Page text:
Rabbis featured in the DVD thanked so-called “goodwill” Baptists for their positive and healing actions toward Jews by following Jesus’ admonition to “love your neighbor as yourself.” Such Baptists, one rabbi said, don’t allow theology to get in the way of common values.

A panel discussion followed featuring Mike Smith, pastor of First Baptist Church in Murfreesboro, Tenn., and John Finley, pastor of First Baptist Church in Savannah, Ga., who said one way his church developed a relationship with local Jews was to take them along on a mission trip to Cuba in February.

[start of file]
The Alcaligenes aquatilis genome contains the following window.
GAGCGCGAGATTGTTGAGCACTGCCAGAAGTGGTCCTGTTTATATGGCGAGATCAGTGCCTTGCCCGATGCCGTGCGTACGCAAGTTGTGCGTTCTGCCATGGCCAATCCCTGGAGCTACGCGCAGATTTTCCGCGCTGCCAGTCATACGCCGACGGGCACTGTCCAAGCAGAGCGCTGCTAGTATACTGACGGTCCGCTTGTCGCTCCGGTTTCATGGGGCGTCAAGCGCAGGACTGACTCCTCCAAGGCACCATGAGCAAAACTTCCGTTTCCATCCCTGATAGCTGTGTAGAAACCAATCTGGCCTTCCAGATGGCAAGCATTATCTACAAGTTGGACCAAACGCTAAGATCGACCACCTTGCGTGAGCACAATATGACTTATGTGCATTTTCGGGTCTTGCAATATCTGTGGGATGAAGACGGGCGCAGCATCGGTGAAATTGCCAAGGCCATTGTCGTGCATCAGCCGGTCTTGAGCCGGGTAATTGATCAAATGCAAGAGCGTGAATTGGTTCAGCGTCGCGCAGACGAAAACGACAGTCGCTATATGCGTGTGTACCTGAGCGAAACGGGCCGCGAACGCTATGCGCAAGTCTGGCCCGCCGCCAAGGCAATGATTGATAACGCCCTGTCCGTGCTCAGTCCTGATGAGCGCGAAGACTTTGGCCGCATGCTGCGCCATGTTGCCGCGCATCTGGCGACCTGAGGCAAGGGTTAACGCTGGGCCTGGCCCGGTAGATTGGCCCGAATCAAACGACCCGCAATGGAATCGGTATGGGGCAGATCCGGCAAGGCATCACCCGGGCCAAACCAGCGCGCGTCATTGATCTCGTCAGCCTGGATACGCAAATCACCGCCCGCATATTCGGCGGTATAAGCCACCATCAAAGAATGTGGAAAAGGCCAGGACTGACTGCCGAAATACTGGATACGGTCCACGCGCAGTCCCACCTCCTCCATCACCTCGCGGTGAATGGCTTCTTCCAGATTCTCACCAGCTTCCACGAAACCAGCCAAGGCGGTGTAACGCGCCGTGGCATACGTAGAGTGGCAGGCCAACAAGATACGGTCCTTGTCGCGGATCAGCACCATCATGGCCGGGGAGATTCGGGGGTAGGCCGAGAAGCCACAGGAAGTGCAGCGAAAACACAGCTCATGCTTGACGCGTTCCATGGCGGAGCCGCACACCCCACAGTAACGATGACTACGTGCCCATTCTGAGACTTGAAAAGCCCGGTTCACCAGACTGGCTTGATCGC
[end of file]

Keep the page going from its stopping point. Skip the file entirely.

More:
An audience member asked Finley how his church members witnessed to people during the trip, and Finley said they spent much of the time learning about each other’s religion by visiting historic Baptist and Jewish sites in Cuba. He didn’t directly address how they handled what is traditionally the most important component of a mission trip: sharing the Gospel with unbelievers.

Another audience member followed up by asking whether it is ethical to share Christ with Jews, and Finley said his rabbi friend understands that Christians want to talk about who Jesus is to them, but Finley said, “I don’t want to do a number on him,” and the friend would object if it were done in “great violence.”

One of the most distressing memories Finley said he had from attending a Jewish confirmation ceremony was that Jewish students said their Christian friends at school told them they were going to hell.